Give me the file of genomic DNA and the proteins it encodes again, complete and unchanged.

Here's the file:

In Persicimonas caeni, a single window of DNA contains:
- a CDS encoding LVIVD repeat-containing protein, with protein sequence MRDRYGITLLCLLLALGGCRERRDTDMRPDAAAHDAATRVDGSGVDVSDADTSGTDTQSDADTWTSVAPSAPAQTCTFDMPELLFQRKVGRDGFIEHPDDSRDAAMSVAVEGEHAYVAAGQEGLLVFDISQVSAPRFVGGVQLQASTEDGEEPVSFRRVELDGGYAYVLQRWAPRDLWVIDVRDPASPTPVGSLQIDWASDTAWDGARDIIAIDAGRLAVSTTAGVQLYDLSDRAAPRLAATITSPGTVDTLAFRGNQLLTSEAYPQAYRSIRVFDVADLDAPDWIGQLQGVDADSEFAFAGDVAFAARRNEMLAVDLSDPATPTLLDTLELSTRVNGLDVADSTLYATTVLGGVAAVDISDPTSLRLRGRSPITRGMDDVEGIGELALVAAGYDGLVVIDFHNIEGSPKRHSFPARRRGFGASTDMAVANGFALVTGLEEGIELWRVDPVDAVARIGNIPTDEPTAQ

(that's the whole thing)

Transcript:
In Persicimonas caeni, a single window of DNA contains:
- a CDS encoding LVIVD repeat-containing protein, with protein sequence MRDRYGITLLCLLLALGGCRERRDTDMRPDAAAHDAATRVDGSGVDVSDADTSGTDTQSDADTWTSVAPSAPAQTCTFDMPELLFQRKVGRDGFIEHPDDSRDAAMSVAVEGEHAYVAAGQEGLLVFDISQVSAPRFVGGVQLQASTEDGEEPVSFRRVELDGGYAYVLQRWAPRDLWVIDVRDPASPTPVGSLQIDWASDTAWDGARDIIAIDAGRLAVSTTAGVQLYDLSDRAAPRLAATITSPGTVDTLAFRGNQLLTSEAYPQAYRSIRVFDVADLDAPDWIGQLQGVDADSEFAFAGDVAFAARRNEMLAVDLSDPATPTLLDTLELSTRVNGLDVADSTLYATTVLGGVAAVDISDPTSLRLRGRSPITRGMDDVEGIGELALVAAGYDGLVVIDFHNIEGSPKRHSFPARRRGFGASTDMAVANGFALVTGLEEGIELWRVDPVDAVARIGNIPTDEPTAQ